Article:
Websites and Insults

For the longest time, I was the webmaster for South London Liberal Synagogue. I took care of the site, kept it relatively up to date and provided a fair amount of technical support for the various editors of the site. I originally was asked to maintain an existing site, but with a new chair came a new brand for the place, and so came a new website (built on Bootstrap because I’m lazy and it’s easy to integrate with various things).

At it’s peak, I was spending up to 5 hours a week supporting the editors, updating the various extra tools I was using to keep it together (things like calendars etc.) and generally cleaning up after people. The site functioned well; loading times were under 3 seconds on slow connections and all pages were pretty easy to edit (a nice WYSIWYG editor). All in all, it was a good site and I was proud of it.

SLLS Site (mine)

My version of the SLLS website (26th Sept. 2016)

There was one small problem. The president. She did not like the new site. The old webmaster had been her grandson and she had almost total control over it. When I came in, all that power vanished. She hated that. At points, I was receiving up to 20 e-mails a week from her, demanding various things like ‘a return to top button’ or ‘a scrolling display of events’, even though we had a calendar for the latter, and return to top buttons are not seen anymore on the web (except for strange fringe cases).

Other than that, I liked the site, and nearly everyone else did. We gained a substantial number of members though it and countless visitors.

However, this ended quickly when our chair had to step back for personal reasons. Very quickly the president (who, in our constitution, holds no power and is merely a figurehead, but in reality everyone bows to because they are manipulative and horrid) takes control by manipulating the vice chair and most council members. They “decide” that the website was “not fit for purpose”, was “difficult to update” and “constantly a nightmare for users and editors”. I was not told any of this, but was just told “you are not needed”. The site was taken over by her son (who has no technical skill what-so-ever) and my site was stripped away.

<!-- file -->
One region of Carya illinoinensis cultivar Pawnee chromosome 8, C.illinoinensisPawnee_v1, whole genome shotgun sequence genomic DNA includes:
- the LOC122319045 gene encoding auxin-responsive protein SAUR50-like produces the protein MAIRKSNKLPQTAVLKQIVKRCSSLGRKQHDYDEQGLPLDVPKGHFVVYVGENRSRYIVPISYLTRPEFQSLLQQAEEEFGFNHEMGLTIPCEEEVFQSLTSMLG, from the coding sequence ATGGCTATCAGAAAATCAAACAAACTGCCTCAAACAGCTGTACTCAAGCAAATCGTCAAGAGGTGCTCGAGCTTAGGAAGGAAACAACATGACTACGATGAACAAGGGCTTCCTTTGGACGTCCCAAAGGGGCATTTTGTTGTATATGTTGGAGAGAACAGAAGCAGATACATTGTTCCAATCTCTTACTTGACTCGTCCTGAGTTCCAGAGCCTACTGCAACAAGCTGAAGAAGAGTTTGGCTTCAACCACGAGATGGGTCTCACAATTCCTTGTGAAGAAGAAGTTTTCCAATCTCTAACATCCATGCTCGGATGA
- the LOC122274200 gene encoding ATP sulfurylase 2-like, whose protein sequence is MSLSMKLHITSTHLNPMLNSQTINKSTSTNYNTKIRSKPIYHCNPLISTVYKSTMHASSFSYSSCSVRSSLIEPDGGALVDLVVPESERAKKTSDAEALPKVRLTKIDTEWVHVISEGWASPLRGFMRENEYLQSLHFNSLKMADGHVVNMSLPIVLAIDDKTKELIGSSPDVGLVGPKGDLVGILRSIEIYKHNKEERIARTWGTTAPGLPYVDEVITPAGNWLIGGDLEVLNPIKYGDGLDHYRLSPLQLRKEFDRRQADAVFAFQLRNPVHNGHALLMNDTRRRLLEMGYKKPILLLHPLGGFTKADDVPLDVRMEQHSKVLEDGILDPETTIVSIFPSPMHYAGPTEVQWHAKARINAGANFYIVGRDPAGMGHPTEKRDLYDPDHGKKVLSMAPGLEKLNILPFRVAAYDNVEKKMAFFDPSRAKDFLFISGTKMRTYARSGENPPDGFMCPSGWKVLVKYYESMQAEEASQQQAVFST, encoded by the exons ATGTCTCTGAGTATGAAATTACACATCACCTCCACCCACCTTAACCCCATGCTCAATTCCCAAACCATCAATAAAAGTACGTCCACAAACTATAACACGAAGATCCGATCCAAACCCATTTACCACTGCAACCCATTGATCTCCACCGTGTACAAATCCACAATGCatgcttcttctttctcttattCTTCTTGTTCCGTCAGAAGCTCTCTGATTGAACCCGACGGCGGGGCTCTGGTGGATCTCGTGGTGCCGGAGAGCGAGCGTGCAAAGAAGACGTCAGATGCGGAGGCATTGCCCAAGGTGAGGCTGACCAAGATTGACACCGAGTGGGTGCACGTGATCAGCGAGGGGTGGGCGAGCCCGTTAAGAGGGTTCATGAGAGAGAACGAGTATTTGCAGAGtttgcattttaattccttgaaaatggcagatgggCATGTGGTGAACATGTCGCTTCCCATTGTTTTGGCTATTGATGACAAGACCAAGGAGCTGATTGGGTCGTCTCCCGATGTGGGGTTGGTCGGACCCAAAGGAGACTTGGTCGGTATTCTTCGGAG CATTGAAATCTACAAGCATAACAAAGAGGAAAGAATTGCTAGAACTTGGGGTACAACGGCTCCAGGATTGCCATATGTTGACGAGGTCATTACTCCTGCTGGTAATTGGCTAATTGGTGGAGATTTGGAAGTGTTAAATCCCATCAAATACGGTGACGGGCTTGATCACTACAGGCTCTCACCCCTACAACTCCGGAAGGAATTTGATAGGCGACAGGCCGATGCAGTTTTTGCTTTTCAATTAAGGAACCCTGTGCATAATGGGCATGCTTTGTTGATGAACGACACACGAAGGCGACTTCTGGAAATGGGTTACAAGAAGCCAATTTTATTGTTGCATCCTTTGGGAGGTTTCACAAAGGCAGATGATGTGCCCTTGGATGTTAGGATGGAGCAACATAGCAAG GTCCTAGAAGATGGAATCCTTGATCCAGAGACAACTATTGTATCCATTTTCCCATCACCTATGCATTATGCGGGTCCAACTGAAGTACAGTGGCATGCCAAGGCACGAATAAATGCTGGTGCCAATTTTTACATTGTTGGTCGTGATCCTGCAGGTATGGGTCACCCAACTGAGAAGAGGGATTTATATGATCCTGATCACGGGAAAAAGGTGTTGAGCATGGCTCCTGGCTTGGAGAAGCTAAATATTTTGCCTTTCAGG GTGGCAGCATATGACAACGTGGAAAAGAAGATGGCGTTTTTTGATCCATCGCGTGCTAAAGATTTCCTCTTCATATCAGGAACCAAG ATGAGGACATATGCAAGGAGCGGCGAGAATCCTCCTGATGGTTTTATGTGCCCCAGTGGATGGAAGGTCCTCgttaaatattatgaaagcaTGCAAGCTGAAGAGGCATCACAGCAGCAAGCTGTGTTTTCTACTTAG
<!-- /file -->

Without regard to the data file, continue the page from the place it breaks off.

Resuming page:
I was gutted. What happened next makes it worse.

The new site was built on WordPress, with a theme that cost a lot of money (probably put on expenses, I will find out at the next AGM). All features that I was pestered for were missing. Almost all information had vanished overnight. It’s also a nightmare for anyone to get information put back up. It is mostly just a wall of text on one page.

new site

The new WordPress based website.

It gets worse.  Notice how my assets, that I took myself with my camera, and spent time creating, for the website, were stolen. No credit is given.  The site also takes over 10 seconds to load on average, with needless animations for images that just slow the site down and make it a poor end user experience.

What angers me more is the security behind it. It is terrible. I was asked by someone to test the security. I found an open login page, the ability to get the admin username in under 5 seconds and was going to work on getting the password, but was asked to stop there.

If anyone wishes to offer me jobs to make sites, I will more than oblige. Just contact me. I really do appreciate it. You can view and toy about with my version of the site here, on the Wayback Machine. Their current site is available here.